Use of home water purifiers has been on the rise in the past few years because of excessive contamination of drinking water. Among various water purifiers, reverse osmosis (RO) water purifier segment has the maximum share (39%) in the home water purifier industry.[6] RO process is efficient in terms of filtering out contaminants such as fluoride, especially in areas where water is heavily contaminated.[7],[8],[9] Indian commercial markets are equipped with a variety of RO filters which differ in the type of membrane used (cellulose based or thin film composite membrane) and stages of filtration (5 stages/6 stages/7 stages). These variations in RO filters may influence the filtrate quality. However, data regarding the effect of different types of RO filters on fluoride level in drinking water for the Indian scenario are lacking. Furthermore, Dhule city has suboptimal fluoride level in drinking water,[10] and subjecting the drinking water to further RO filtration may reduce the fluoride to an unacceptable level. Hence, the present study was designed with an aim to determine the extent to which domestic RO water filters remove fluoride from drinking water.

  Materials and Methods Top

The present study was carried out after obtaining approval from the institutional review board (Ref No. 2798/ACPMMC/Dhule).

Collection, storage, and transportation of water samples

The study was conducted on water samples obtained from ten different households from one region with ten different RO systems [Table 1], which were supplied by a common municipal water unit. To standardize the filtration capacity of all filters, only those RO filters which were serviced in the last 3 months were selected. Three water samples before RO filtration and three water samples after RO filtration were collected for 3 consecutive days from all the ten households. The samples were collected in plastic bottles (polyethylene) that had been previously rinsed twice with deionized water to remove any fluoride residue. All the collected water samples were transported immediately to the laboratory where they were subjected to fluoride estimation analysis on the same day. All the samples were precoded from 1 to 20 and not disclosed to the technician so as to eliminate any potential bias.
Table 1: Concentration of fluoride in drinking water before and after filtration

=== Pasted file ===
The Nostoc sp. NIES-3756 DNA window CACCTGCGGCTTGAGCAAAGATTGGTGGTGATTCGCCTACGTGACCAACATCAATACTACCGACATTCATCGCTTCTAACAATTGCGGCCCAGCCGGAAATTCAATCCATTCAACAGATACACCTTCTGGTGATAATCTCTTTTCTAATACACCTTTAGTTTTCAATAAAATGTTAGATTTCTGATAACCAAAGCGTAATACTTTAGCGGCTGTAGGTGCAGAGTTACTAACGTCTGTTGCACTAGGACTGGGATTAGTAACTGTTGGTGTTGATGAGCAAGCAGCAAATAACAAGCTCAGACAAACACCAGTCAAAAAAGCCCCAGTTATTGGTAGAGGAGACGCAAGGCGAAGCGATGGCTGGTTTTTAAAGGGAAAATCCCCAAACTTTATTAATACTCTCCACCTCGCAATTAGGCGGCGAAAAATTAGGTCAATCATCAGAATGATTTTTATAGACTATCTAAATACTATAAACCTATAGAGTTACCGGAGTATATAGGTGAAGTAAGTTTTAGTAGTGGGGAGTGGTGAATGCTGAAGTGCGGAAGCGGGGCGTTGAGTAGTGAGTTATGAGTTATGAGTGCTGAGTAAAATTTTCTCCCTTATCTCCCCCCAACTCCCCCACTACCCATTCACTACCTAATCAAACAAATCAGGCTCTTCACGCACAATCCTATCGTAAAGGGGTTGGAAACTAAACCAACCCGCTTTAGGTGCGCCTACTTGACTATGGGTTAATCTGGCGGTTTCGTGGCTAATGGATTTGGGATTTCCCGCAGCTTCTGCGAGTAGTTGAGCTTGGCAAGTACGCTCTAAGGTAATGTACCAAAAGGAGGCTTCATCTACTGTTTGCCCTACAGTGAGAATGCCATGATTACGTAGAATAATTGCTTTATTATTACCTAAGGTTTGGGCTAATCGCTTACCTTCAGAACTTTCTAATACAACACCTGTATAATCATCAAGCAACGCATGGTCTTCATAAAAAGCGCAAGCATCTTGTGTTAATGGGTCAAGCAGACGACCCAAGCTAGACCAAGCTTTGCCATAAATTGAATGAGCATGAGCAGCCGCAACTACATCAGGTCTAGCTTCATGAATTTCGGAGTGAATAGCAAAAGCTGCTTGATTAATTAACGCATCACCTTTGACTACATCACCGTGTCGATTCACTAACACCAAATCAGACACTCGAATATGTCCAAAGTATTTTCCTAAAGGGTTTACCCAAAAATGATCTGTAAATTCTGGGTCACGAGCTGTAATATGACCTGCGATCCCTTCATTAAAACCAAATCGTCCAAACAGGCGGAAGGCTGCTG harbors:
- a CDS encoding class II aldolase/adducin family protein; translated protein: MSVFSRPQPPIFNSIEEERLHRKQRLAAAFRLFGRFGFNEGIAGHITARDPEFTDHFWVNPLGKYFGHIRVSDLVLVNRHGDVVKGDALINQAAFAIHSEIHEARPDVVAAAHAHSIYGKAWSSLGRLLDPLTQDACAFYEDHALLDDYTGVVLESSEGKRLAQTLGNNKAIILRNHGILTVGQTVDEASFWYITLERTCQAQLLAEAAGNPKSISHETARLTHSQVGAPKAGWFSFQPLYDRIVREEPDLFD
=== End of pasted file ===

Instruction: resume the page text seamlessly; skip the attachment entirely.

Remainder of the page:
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Analysis of fluoride content

All the samples were analyzed at the Maharashtra Public Health Engineering Department, District Laboratory, Dhule. Fluoride concentrations in all the samples were analyzed using a standard method given by the American Public Health Association using fluoride ion selective electrode.[11] It was standardized using fluoride solutions of 0.1–10 ppm. For fluoride analysis, equal amounts (20 ml) of each water sample and total ionic strength adjustment buffer solution were combined in a plastic beaker and agitated to remove air bubbles. For each sample, before taking readings, the electrode was rinsed, blot dried, and then placed into the test solution. The solution was stirred thoroughly with the electrode, and the steady readings on the meter were noted. The instrument was calibrated every half an hour.

Statistical analysis

The obtained values were subjected to statistical analysis using the Statistical Package for the Social Sciences (SPSS, IBM Corporation, Armonk, NY, USA) version 16 software. Mean fluoride concentration before and after filtration and mean difference in fluoride concentration were reported using descriptive statistics. Mean difference in the fluoride removal capacity of filters with and without total dissolved solid (TDS) controller was compared using Mann–Whitney U-test. P < 0.05 was considered statistically significant.

  Results Top

The mean fluoride concentration before and after RO filtration, mean difference in fluoride concentration, and percentage reduction were determined for each of the test groups. The baseline (before RO filtration) water fluoride concentration was in the range of 0.53–0.54 ppm. In the present study, all the water samples showed a reduction in fluoride content in the range of 0.270–0.457 ppm after passing through various RO filters [Table 1]. Furthermore, mean difference in the fluoride removal was compared for RO filters with and without TDS controller [Table 2]. Mean difference in fluoride removal was found to be 0.41 and 0.36 ppm for RO filters with TDS controller and without TDS controller, respectively, in which the difference was not statistically significant (P = 0.286).